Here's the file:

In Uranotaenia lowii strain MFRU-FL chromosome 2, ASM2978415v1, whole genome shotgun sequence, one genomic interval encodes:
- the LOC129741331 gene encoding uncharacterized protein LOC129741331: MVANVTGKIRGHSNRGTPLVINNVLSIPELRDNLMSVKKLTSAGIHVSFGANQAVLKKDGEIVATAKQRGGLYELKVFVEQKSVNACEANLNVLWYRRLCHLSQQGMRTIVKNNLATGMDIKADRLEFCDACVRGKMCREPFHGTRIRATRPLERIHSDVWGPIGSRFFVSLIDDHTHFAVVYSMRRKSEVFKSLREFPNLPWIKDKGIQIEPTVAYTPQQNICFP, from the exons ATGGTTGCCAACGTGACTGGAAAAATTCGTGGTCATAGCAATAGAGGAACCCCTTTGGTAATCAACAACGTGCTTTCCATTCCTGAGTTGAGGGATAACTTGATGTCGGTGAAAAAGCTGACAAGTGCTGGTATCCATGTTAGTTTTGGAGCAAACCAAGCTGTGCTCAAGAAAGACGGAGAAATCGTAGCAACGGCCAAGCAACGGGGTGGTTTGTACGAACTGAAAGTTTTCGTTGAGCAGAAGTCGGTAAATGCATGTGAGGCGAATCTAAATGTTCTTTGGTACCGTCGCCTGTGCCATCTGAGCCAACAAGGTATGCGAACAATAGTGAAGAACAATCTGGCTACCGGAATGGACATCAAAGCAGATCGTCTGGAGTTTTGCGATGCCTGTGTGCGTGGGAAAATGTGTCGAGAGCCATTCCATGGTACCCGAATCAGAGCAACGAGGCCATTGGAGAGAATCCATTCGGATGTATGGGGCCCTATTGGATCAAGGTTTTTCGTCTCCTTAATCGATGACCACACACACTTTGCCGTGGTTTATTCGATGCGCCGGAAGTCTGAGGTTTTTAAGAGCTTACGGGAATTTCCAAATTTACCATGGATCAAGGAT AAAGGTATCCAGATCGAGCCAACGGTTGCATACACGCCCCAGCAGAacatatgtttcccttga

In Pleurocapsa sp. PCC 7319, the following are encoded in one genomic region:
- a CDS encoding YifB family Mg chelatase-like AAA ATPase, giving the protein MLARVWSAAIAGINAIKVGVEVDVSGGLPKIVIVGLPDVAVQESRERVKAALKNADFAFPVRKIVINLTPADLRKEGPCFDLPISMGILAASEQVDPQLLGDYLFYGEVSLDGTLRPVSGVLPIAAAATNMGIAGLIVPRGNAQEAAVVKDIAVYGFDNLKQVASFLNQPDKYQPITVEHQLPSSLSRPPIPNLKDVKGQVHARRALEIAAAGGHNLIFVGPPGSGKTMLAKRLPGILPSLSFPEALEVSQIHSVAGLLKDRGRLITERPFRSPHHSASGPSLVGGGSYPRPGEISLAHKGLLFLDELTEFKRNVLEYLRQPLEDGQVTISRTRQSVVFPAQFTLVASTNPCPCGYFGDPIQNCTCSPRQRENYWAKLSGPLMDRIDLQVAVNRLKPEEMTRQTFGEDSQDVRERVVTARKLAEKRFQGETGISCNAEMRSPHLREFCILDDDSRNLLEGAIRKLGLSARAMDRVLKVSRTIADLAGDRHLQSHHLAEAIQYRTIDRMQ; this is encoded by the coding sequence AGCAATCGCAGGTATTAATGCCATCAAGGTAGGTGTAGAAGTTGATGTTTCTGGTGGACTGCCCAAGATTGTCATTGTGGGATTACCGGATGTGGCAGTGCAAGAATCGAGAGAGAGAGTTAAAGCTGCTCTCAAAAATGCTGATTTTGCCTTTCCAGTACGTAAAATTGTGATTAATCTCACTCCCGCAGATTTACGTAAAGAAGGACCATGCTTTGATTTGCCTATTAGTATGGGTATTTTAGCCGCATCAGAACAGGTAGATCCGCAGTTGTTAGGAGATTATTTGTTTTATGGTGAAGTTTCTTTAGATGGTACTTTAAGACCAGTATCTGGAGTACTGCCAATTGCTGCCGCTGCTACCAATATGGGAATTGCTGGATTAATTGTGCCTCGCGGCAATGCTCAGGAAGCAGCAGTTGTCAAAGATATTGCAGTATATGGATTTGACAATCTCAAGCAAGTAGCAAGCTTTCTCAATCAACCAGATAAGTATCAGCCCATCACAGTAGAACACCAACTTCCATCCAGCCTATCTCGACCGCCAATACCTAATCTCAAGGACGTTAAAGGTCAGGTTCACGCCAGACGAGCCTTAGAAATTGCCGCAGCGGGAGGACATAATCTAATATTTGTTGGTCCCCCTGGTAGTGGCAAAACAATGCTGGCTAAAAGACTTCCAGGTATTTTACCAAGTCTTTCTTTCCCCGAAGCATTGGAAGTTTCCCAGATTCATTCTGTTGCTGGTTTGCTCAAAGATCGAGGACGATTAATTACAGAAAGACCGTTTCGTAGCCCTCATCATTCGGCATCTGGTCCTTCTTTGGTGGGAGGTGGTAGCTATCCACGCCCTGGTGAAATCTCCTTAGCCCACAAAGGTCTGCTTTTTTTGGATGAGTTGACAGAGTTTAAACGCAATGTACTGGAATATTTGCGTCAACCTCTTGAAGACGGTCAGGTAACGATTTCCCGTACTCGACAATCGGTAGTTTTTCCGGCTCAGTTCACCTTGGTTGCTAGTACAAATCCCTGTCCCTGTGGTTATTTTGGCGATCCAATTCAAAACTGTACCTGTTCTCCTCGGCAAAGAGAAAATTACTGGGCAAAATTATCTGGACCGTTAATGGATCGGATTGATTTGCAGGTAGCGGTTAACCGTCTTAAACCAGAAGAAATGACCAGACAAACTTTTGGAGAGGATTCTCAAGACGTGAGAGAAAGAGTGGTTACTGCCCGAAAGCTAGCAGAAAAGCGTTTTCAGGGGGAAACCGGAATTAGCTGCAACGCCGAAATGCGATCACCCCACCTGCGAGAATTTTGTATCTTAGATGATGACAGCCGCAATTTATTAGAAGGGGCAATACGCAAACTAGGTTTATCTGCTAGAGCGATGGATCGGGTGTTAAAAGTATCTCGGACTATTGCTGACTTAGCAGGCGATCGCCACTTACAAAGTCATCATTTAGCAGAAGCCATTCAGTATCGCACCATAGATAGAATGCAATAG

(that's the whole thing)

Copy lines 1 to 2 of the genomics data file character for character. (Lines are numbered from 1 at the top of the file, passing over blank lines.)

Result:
In Uranotaenia lowii strain MFRU-FL chromosome 2, ASM2978415v1, whole genome shotgun sequence, one genomic interval encodes:
- the LOC129741331 gene encoding uncharacterized protein LOC129741331: MVANVTGKIRGHSNRGTPLVINNVLSIPELRDNLMSVKKLTSAGIHVSFGANQAVLKKDGEIVATAKQRGGLYELKVFVEQKSVNACEANLNVLWYRRLCHLSQQGMRTIVKNNLATGMDIKADRLEFCDACVRGKMCREPFHGTRIRATRPLERIHSDVWGPIGSRFFVSLIDDHTHFAVVYSMRRKSEVFKSLREFPNLPWIKDKGIQIEPTVAYTPQQNICFP, from the exons ATGGTTGCCAACGTGACTGGAAAAATTCGTGGTCATAGCAATAGAGGAACCCCTTTGGTAATCAACAACGTGCTTTCCATTCCTGAGTTGAGGGATAACTTGATGTCGGTGAAAAAGCTGACAAGTGCTGGTATCCATGTTAGTTTTGGAGCAAACCAAGCTGTGCTCAAGAAAGACGGAGAAATCGTAGCAACGGCCAAGCAACGGGGTGGTTTGTACGAACTGAAAGTTTTCGTTGAGCAGAAGTCGGTAAATGCATGTGAGGCGAATCTAAATGTTCTTTGGTACCGTCGCCTGTGCCATCTGAGCCAACAAGGTATGCGAACAATAGTGAAGAACAATCTGGCTACCGGAATGGACATCAAAGCAGATCGTCTGGAGTTTTGCGATGCCTGTGTGCGTGGGAAAATGTGTCGAGAGCCATTCCATGGTACCCGAATCAGAGCAACGAGGCCATTGGAGAGAATCCATTCGGATGTATGGGGCCCTATTGGATCAAGGTTTTTCGTCTCCTTAATCGATGACCACACACACTTTGCCGTGGTTTATTCGATGCGCCGGAAGTCTGAGGTTTTTAAGAGCTTACGGGAATTTCCAAATTTACCATGGATCAAGGAT AAAGGTATCCAGATCGAGCCAACGGTTGCATACACGCCCCAGCAGAacatatgtttcccttga